The firm highlights that, while broken marriages used to be traditionally dominated by younger couples who had spent a relatively short time together, many break-ups and divorces are now being driven by older couples after decades of marriage. And, as the majority of these separating couples usually have grown-up children who have flown the nest, their divorce settlements typically include negotiations over issues such as pensions and savings to ensure they are financially set for life as old age singletons. Fiona Rasmusen, partner and family law specialist at Gibson Kerr, said: “We’ve seen a significant change in the past decade where growing numbers of older people are choosing to get divorced in Scotland. In generations gone by, many people would get to pensionable age and not want the hassle of going through a divorce in their advanced years – but these days it is far more socially acceptable to separate and divorce in your 60s and above. ”
However, as a result of this change, we have seen a shift in the issues that people are focussing on when it comes to their divorce. Younger couples tend to be more focussed on issues such as children and the money that they have invested in their property – as they haven’t had time to keep any savings or start a pension – but older people tend to have far more mutually accumulated wealth or assets. “In many of these cases, aside from the marital home itself, the biggest issue for older couples is their pension. Although one partner will usually be the one who has saved the majority of the money in a pension fund, their spouse can be entitled to half of it if they divorce – and in some instances this can run into hundreds of thousands, or occasionally, millions, of pounds.” Fiona adds that agreeing a settlement over pensions can be a problematic issue when it comes to divorce, as there are many legal and financial questions to consider with regard to splitting the pension pot. She adds: “Although divorcing couples often just want to split the money and go their separate ways as soon as possible, there are a number of other important issues that need to be considered. “Partners need to consider whether to offset or share their pension pot after divorce, and whether they should buy an annuity or leave the fund invested and split the income from it. It’s a highly complicated issue that requires proper, expert legal and independent financial advice, as the sums of money involved can be very high.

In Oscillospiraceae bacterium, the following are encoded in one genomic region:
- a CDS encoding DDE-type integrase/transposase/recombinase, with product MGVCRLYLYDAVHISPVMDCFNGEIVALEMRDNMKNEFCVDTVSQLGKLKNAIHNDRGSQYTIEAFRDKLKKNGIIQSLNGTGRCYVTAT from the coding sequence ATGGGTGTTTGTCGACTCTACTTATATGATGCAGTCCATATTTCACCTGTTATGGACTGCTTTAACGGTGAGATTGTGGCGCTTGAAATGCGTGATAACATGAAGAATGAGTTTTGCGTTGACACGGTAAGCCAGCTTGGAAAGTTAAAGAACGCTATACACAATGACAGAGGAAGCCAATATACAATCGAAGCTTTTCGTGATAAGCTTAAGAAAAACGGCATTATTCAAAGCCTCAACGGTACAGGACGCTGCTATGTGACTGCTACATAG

“It’s important in these situations for anyone who is separating from their partner to get advice from their solicitor and also from an independent financial advisor before they agree to any settlement. By doing this, you will be able to review all of the options open to you during what is a very stressful and emotional time – and decide what the best course of action is to take.”
Gibson Kerr is a family-run law firm that has been established in Edinburgh for more than 100 years. It has an excellent reputation for providing a comprehensive service encompassing both property and personal law, including family law issues such as divorce, powers of attorney, executries and wills. More information and legal advice can be found on the website www.gibsonkerr.co.uk.